Batteries/Cellular/Fuel Cells Tomorrow060311
Cell Phones Drive Portable Power -
Fuel Cells Tomorrow (?)
by Shirley Georgi
At the Consumer Electronics Show (CES) in January 2006, cell phones were commanding the crown for wireless communication. In fact, as Steve Koenig, CEA’s (Consumer Electronics Association’s) senior manager of industry analysis, noted, “Wireless handsets account for 11 percent of the $123 billion in total CE (Consumer Electronics) industry shipment revenues expected this year.”
Plunkett Research, Ltd. has stated that the cell phone is the fastest-growing consumer electronic in the world. Globally, 700 million cell phones were forecasted to be sold in 2005. A larger number of camera-equipped cell phones are sold each year than stand alone digital cameras. More MP3 player equipped cell phones are also sold than the single-function MP3 players.
China is benefiting from this trend and is the leading manufacturer of electronic high-tech products, including cell phones. In January 2006, the Ministry of Commerce in China touted the fact that China exported cell phones and cell phone parts worth US$2.9 billion; this figure accounted for 16.5 percent of the total export volume of high-tech products.
Americans have become cell phone dependent. According to CTIA research, from January - June of 2004, wireless consumers talked on their phones 500 billion minutes. By the end of 2004, consumers used 1.1 trillion minutes of talk time. With new features being added, including music, video and Internet, this number is on a path for an even higher growth rate.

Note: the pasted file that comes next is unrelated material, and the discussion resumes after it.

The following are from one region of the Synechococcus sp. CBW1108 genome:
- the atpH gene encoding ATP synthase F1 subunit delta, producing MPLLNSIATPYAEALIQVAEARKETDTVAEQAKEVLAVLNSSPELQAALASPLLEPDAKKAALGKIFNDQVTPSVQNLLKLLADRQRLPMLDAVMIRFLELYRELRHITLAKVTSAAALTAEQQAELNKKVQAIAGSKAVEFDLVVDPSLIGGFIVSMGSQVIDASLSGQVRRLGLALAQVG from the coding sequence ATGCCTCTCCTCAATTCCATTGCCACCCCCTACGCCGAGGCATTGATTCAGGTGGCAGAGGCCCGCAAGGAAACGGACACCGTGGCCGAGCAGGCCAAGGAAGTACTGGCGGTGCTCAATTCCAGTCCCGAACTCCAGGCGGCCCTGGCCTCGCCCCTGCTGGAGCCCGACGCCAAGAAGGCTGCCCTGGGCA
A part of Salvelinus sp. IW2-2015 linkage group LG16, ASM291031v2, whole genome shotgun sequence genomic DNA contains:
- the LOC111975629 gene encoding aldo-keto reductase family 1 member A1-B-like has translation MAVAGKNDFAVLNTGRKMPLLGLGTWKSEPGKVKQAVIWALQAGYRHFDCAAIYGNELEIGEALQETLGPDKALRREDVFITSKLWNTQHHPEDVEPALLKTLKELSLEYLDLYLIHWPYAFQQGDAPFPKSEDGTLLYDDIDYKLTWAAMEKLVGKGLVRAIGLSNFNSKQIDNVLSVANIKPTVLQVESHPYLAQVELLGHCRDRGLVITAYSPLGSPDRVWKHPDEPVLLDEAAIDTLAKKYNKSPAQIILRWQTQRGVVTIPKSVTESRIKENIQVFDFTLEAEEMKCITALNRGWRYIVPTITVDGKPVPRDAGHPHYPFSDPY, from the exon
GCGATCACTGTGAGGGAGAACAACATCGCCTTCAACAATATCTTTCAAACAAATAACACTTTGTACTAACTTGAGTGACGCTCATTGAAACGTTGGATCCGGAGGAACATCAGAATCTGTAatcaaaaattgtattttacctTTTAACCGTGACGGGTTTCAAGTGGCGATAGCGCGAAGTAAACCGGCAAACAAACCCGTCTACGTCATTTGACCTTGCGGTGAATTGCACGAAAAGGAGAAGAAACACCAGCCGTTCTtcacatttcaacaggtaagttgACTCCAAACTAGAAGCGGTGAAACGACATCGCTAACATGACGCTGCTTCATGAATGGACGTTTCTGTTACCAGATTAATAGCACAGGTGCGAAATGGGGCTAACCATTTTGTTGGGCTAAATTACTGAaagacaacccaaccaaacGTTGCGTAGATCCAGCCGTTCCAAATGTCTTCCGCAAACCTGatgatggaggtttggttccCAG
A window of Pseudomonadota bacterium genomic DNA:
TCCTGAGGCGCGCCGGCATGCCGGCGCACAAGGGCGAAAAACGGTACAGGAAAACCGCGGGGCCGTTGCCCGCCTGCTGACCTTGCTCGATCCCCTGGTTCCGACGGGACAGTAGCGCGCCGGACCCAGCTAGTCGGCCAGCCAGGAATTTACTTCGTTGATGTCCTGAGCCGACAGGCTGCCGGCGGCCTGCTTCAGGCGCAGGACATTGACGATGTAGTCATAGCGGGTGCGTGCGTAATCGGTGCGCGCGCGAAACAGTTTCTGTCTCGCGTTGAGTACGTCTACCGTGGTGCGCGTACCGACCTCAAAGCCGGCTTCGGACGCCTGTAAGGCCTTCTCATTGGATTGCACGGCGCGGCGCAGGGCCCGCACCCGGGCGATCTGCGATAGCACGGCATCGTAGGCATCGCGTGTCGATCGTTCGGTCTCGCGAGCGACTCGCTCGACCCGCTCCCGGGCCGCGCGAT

Growth - In the U.S.
CEA research states that nearly one in five recent wireless purchasers have no landline phone. In a 90 day study from early September to early December 2005 , a full 17 percent of consumers who purchased wireless phones reported using their wireless phones exclusively. According to the Yankee Group, as reported in Business Week, p.18 on 10/03/05, 6.2 million U.S. households are expected “to cut the cord on their telephone land lines this year and become completely wireless.”
Glenn Lurie, Cingular’s president of national distribution, is optimistic about the growth of cellular in the U.S. There is still significant growth available in the wireless industry, as the U.S. is less than 65 penetrated with wireless users”.
CEA Research notes cell phones are present in 73 percent of households, and many are updating to new phones to get more features. In reviewing consumer purchases of wireless phones, CEA Research found that 56 percent of consumers having cell phones purchased their phones less than one year ago. Features such as a camera are popular, in fact, Informa Telecoms and Media has estimated that 77 percent of mobile handsets will be camera phones by 2010.
Examples of the latest phones with multifeatures/multitasking are Samsung’s i730 and Motorola’s Magneta RAZR, which were the 2006 CES winners in the “Technology is a girl’s best friend 2005 Diamond Product Showcase.”